• Well, that is one perspective that I have never heard before… I have stubbornly refused to try out e-readers uptil now, but I guess you have convinced me to give it a shot… Thank you so much for opening this new dimension for me… I really think I will give it a shot now!!

  3. This is an excellent post, and thank you for the information about the new Kindle Paperwhite. As a teacher, I was surprised to find out that the Paperwhite does not have speakers, and therefore the Text-to-Speech function (a favorite among my students) will not work. I am concerned that Amazon will replace TTS function with its new “Immersion Reading” feature.

    • You know, Mark, I was actually thinking the same thing. In the past, the text-to-speech was something that Amazon highlighted as something so special (and it is) but this time they didn’t emphasize it at all. Actually, I thought that was strangely absent. So your concern about the replacement is quite valid and in the back of my mind I have the same suspicion. I know that text-to-speech has been used as an awesome tool in the classroom (I plan on doing a post about that at some point) and I would love to see that function improved, not eliminated! Thank you for your very thoughtful insight, much appreciated! 🙂

  4. Thank you so much for stopping by and liking my blog, Bookin’ It. I really enjoyed this post. I have a Kindle 3G with keyboard, and love it for most of the reasons you discussed. It looks like reading real print, it’s easier on my eyes for long reading sessions, and I like the way the page turning buttons work. But I have been looking at the newer products coming out, including the Kindle Fire. I think each one seems to have some pluses and minuses, and figuring out what to add to my collection is difficult. As for printed books, I will never give them up, but I don’t see why having a Kindle means I should. It’s not an either-or situation. I love my library full of books, I have certain series and authors that I collect in print, and that’s not going to change, especially given my interest in cover art. But for space reasons and portability, the Kindle is a wonderful addition to my life. And the comfort of holding it one handed can’t be beat…no sore thumbs from trying to keep a thick paperback open wide enough to read the words closest to the spine! ( I hate that.)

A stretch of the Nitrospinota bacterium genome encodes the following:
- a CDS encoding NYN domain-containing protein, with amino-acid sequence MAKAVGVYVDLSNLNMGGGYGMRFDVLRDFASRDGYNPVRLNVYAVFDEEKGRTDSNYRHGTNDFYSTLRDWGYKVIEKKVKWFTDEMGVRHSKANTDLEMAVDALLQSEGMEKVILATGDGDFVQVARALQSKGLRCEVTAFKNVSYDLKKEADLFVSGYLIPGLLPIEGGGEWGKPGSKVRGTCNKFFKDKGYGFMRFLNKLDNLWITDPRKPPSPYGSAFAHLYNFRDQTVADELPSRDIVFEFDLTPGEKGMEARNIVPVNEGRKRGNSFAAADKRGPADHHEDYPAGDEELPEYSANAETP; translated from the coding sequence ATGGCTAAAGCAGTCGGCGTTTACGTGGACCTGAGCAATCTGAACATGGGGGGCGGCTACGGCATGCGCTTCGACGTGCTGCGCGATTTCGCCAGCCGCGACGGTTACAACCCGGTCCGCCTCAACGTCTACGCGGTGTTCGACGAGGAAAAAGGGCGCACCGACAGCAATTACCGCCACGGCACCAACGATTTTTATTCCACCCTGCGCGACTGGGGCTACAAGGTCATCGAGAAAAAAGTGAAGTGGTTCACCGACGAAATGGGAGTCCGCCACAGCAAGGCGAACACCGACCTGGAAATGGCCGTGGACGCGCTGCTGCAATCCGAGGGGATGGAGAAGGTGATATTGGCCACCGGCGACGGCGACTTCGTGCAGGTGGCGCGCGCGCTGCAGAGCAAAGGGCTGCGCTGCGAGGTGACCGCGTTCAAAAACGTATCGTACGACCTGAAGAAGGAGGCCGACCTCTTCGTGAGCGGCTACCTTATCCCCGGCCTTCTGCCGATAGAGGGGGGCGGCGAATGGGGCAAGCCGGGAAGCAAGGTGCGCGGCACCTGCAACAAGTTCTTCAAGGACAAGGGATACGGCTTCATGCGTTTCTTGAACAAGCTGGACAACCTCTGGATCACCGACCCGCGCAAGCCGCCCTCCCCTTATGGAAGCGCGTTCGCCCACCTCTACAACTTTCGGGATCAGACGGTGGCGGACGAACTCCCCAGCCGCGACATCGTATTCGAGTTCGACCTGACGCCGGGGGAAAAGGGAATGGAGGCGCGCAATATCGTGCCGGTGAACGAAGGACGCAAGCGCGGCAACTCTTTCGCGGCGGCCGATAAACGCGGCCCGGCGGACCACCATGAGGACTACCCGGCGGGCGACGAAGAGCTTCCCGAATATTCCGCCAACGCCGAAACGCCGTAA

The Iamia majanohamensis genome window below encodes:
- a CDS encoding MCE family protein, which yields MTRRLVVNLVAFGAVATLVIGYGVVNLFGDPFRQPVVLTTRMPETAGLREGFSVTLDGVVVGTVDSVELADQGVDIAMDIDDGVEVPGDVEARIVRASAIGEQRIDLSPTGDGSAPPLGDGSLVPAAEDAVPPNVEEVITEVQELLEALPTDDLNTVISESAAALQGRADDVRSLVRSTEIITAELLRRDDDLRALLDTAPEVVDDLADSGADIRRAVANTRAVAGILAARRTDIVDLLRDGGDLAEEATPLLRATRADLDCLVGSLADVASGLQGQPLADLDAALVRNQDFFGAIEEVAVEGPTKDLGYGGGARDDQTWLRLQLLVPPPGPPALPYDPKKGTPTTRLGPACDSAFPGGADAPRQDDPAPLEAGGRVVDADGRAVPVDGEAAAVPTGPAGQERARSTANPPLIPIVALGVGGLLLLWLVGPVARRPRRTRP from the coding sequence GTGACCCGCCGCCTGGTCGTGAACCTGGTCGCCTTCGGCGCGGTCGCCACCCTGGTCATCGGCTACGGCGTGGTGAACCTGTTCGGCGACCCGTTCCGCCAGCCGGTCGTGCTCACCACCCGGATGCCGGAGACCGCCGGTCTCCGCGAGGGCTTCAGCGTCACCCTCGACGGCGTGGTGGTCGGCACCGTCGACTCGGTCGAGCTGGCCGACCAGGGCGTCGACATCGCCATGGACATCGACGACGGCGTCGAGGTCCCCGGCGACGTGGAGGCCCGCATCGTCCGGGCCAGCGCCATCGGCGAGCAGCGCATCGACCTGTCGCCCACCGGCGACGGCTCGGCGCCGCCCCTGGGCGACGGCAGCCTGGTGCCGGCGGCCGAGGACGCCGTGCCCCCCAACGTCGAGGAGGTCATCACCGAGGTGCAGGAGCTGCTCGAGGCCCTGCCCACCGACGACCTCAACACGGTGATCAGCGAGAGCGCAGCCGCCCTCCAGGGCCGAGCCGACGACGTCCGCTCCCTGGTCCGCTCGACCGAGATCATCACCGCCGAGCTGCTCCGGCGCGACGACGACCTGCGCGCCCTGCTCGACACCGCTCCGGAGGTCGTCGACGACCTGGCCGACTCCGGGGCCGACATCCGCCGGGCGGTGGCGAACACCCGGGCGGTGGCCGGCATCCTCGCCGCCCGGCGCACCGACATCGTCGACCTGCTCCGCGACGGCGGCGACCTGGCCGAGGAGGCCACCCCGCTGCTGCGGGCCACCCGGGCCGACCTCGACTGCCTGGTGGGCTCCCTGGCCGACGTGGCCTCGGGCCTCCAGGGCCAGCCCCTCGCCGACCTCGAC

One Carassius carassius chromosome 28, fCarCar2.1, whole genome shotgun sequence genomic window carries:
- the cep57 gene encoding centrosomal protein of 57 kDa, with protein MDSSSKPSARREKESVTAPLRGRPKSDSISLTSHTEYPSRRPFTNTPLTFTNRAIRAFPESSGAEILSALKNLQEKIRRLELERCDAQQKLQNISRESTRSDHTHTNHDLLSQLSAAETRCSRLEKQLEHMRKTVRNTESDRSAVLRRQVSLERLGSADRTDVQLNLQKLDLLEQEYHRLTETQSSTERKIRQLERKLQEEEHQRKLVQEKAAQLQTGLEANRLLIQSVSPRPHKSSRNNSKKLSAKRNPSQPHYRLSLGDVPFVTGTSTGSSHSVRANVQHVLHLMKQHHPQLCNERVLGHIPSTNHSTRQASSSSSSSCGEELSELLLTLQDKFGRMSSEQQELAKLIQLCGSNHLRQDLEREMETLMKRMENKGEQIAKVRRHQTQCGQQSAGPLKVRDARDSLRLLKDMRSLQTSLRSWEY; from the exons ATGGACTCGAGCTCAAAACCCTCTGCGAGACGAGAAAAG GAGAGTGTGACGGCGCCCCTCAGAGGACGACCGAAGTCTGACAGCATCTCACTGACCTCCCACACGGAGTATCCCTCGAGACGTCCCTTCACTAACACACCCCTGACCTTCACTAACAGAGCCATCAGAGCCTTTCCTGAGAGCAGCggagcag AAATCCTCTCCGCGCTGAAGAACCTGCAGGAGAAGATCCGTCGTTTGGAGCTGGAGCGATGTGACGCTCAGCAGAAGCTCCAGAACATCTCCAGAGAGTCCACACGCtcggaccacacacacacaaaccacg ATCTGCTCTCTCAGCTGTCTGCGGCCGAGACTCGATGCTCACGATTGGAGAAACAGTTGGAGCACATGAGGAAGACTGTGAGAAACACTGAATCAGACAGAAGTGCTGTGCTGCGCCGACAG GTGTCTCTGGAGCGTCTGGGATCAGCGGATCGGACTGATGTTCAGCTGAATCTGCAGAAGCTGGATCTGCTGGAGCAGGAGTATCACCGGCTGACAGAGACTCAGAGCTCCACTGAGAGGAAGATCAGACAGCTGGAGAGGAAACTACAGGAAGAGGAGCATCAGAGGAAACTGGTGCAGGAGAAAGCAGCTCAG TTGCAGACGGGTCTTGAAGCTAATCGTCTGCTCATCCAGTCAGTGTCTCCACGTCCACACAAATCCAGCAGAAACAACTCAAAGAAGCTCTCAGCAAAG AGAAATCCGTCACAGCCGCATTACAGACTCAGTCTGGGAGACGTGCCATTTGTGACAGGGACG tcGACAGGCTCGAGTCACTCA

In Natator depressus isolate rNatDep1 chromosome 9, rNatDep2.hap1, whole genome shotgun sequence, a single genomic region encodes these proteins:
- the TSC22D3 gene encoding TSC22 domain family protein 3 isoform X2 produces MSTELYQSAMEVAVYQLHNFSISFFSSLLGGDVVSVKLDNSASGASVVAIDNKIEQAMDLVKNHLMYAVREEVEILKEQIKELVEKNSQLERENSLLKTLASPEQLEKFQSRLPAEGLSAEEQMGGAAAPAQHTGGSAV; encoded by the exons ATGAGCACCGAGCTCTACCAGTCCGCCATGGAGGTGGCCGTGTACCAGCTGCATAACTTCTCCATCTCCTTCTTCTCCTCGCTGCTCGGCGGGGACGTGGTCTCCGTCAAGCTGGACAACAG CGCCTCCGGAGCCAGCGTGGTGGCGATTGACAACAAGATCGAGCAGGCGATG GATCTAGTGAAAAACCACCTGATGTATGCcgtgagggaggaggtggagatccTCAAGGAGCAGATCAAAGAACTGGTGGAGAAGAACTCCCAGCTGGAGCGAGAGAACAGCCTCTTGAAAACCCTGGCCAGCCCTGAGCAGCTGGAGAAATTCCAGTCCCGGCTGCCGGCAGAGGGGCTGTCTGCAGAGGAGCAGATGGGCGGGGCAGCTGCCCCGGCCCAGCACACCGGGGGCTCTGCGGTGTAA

I will be following your future posts on this subject closely. Christmas is coming, and there’s no reason why my Kindle device collection can’t grow as well as my physical library. Thanks again!

    • Hi, Marcia, and thank you for visiting my blog and taking the time to write such a thoughtful comment. I completely agree… there is no “either/or” here. I prefer reading on my Kindle, now, but I certainly understand that not everyone does. (altho I do get frustrated when they refuse to even try! 🙂 ) As I am aging, I am delighted with the ability to alter fonts and the opportunity to hold something light instead of a heavy book (they get heavier every year). And for bed-reading, on my side … it can’t be beat. I have the same model that you do, and it serves me well. I’m afraid I’ll miss hardware buttons, but we’ll see. Again, thanks for visiting, and Welcome!
      🙂 Kathy

  5. Yes! Exactly, Kathy! Being able to control font size and color, plus the comfort factor when holding it and turning pages one handed, is super. My aging eyes and my slightly arthritic thumbs appreciate it so much. And I can still buy the print books that I really want to own, too. Once in awhile, I actually do both. I might read a book on my Kindle and decide I NEEEEED to own a copy for my library, as well. But other times, some books might be a quick, guilty pleasure kind of read, or simply not quite well done enough for my taste, and those I don’t need to waste shelf space on.

    Also, as a big fan of cover art, sometimes I just HAVE to have the print version, so I can give it an admiring now and then. 🙂 I will buy just about any book that has Chris McGrath’s art on it, for instance, being a huge fan of his.

    So why would I force myself to choose one over the other? I’m greedy. I want it ALL!

    I can’t wait to hear what you think of the Paperwhite version. I’ll be following closely, and taking a look around the rest of your blog later today, as well. Good stuff here!

  6. Duderino says:

    so did you get it? how does it compare to the keyboard version? I’m currently using the keyboard kindle and thinking of getting the paperwhite, would love to hear what you think